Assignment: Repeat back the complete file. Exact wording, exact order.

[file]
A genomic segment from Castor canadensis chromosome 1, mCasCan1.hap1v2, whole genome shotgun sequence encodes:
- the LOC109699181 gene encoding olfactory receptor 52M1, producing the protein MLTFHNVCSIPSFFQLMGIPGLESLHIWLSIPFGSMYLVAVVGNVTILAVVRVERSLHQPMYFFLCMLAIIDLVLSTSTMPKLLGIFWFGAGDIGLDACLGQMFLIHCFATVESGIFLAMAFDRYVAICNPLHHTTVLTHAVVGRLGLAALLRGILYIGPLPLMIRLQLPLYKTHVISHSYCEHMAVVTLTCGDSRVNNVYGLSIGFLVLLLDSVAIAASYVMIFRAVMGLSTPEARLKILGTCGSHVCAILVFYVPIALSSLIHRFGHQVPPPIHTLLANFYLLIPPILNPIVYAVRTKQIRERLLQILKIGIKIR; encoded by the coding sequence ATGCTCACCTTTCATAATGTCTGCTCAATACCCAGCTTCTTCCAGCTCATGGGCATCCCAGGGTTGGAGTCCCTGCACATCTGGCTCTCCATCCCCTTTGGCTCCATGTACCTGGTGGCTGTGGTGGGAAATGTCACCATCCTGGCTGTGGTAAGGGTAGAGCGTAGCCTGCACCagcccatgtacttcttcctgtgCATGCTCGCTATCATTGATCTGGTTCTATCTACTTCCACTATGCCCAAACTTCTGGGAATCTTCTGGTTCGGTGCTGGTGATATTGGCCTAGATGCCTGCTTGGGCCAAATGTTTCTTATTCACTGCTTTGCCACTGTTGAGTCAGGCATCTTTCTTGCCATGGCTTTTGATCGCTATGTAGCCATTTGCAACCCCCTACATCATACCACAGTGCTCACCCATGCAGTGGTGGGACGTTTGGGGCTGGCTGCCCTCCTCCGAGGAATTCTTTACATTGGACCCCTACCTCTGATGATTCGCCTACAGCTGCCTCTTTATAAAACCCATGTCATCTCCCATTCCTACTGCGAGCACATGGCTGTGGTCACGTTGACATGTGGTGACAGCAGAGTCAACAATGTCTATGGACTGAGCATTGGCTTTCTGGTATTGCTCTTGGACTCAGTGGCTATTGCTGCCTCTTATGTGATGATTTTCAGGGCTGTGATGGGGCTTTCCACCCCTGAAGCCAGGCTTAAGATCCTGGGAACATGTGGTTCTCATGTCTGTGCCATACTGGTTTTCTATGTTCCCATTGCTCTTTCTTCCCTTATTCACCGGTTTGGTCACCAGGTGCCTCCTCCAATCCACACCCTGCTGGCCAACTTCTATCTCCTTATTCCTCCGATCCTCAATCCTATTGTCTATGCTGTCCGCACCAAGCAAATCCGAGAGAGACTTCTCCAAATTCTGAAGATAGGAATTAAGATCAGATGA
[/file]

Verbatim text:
A genomic segment from Castor canadensis chromosome 1, mCasCan1.hap1v2, whole genome shotgun sequence encodes:
- the LOC109699181 gene encoding olfactory receptor 52M1, producing the protein MLTFHNVCSIPSFFQLMGIPGLESLHIWLSIPFGSMYLVAVVGNVTILAVVRVERSLHQPMYFFLCMLAIIDLVLSTSTMPKLLGIFWFGAGDIGLDACLGQMFLIHCFATVESGIFLAMAFDRYVAICNPLHHTTVLTHAVVGRLGLAALLRGILYIGPLPLMIRLQLPLYKTHVISHSYCEHMAVVTLTCGDSRVNNVYGLSIGFLVLLLDSVAIAASYVMIFRAVMGLSTPEARLKILGTCGSHVCAILVFYVPIALSSLIHRFGHQVPPPIHTLLANFYLLIPPILNPIVYAVRTKQIRERLLQILKIGIKIR; encoded by the coding sequence ATGCTCACCTTTCATAATGTCTGCTCAATACCCAGCTTCTTCCAGCTCATGGGCATCCCAGGGTTGGAGTCCCTGCACATCTGGCTCTCCATCCCCTTTGGCTCCATGTACCTGGTGGCTGTGGTGGGAAATGTCACCATCCTGGCTGTGGTAAGGGTAGAGCGTAGCCTGCACCagcccatgtacttcttcctgtgCATGCTCGCTATCATTGATCTGGTTCTATCTACTTCCACTATGCCCAAACTTCTGGGAATCTTCTGGTTCGGTGCTGGTGATATTGGCCTAGATGCCTGCTTGGGCCAAATGTTTCTTATTCACTGCTTTGCCACTGTTGAGTCAGGCATCTTTCTTGCCATGGCTTTTGATCGCTATGTAGCCATTTGCAACCCCCTACATCATACCACAGTGCTCACCCATGCAGTGGTGGGACGTTTGGGGCTGGCTGCCCTCCTCCGAGGAATTCTTTACATTGGACCCCTACCTCTGATGATTCGCCTACAGCTGCCTCTTTATAAAACCCATGTCATCTCCCATTCCTACTGCGAGCACATGGCTGTGGTCACGTTGACATGTGGTGACAGCAGAGTCAACAATGTCTATGGACTGAGCATTGGCTTTCTGGTATTGCTCTTGGACTCAGTGGCTATTGCTGCCTCTTATGTGATGATTTTCAGGGCTGTGATGGGGCTTTCCACCCCTGAAGCCAGGCTTAAGATCCTGGGAACATGTGGTTCTCATGTCTGTGCCATACTGGTTTTCTATGTTCCCATTGCTCTTTCTTCCCTTATTCACCGGTTTGGTCACCAGGTGCCTCCTCCAATCCACACCCTGCTGGCCAACTTCTATCTCCTTATTCCTCCGATCCTCAATCCTATTGTCTATGCTGTCCGCACCAAGCAAATCCGAGAGAGACTTCTCCAAATTCTGAAGATAGGAATTAAGATCAGATGA